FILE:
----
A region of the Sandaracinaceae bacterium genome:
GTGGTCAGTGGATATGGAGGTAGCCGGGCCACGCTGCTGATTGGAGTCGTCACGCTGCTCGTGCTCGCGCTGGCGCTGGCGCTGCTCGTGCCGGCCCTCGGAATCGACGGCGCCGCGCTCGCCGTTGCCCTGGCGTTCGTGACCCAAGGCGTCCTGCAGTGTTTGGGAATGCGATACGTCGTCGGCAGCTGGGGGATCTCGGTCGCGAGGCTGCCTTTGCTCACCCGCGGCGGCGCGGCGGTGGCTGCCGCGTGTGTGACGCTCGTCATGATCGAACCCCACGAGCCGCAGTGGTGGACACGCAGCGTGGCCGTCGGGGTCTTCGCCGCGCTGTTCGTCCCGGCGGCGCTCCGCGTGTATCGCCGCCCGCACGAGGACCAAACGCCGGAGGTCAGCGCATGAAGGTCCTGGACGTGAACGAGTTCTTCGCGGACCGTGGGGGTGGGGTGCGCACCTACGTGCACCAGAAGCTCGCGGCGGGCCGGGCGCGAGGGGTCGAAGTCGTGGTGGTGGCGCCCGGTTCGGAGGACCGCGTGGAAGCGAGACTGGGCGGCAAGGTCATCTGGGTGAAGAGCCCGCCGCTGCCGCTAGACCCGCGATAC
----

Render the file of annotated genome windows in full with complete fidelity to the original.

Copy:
A region of the Sandaracinaceae bacterium genome:
GTGGTCAGTGGATATGGAGGTAGCCGGGCCACGCTGCTGATTGGAGTCGTCACGCTGCTCGTGCTCGCGCTGGCGCTGGCGCTGCTCGTGCCGGCCCTCGGAATCGACGGCGCCGCGCTCGCCGTTGCCCTGGCGTTCGTGACCCAAGGCGTCCTGCAGTGTTTGGGAATGCGATACGTCGTCGGCAGCTGGGGGATCTCGGTCGCGAGGCTGCCTTTGCTCACCCGCGGCGGCGCGGCGGTGGCTGCCGCGTGTGTGACGCTCGTCATGATCGAACCCCACGAGCCGCAGTGGTGGACACGCAGCGTGGCCGTCGGGGTCTTCGCCGCGCTGTTCGTCCCGGCGGCGCTCCGCGTGTATCGCCGCCCGCACGAGGACCAAACGCCGGAGGTCAGCGCATGAAGGTCCTGGACGTGAACGAGTTCTTCGCGGACCGTGGGGGTGGGGTGCGCACCTACGTGCACCAGAAGCTCGCGGCGGGCCGGGCGCGAGGGGTCGAAGTCGTGGTGGTGGCGCCCGGTTCGGAGGACCGCGTGGAAGCGAGACTGGGCGGCAAGGTCATCTGGGTGAAGAGCCCGCCGCTGCCGCTAGACCCGCGATAC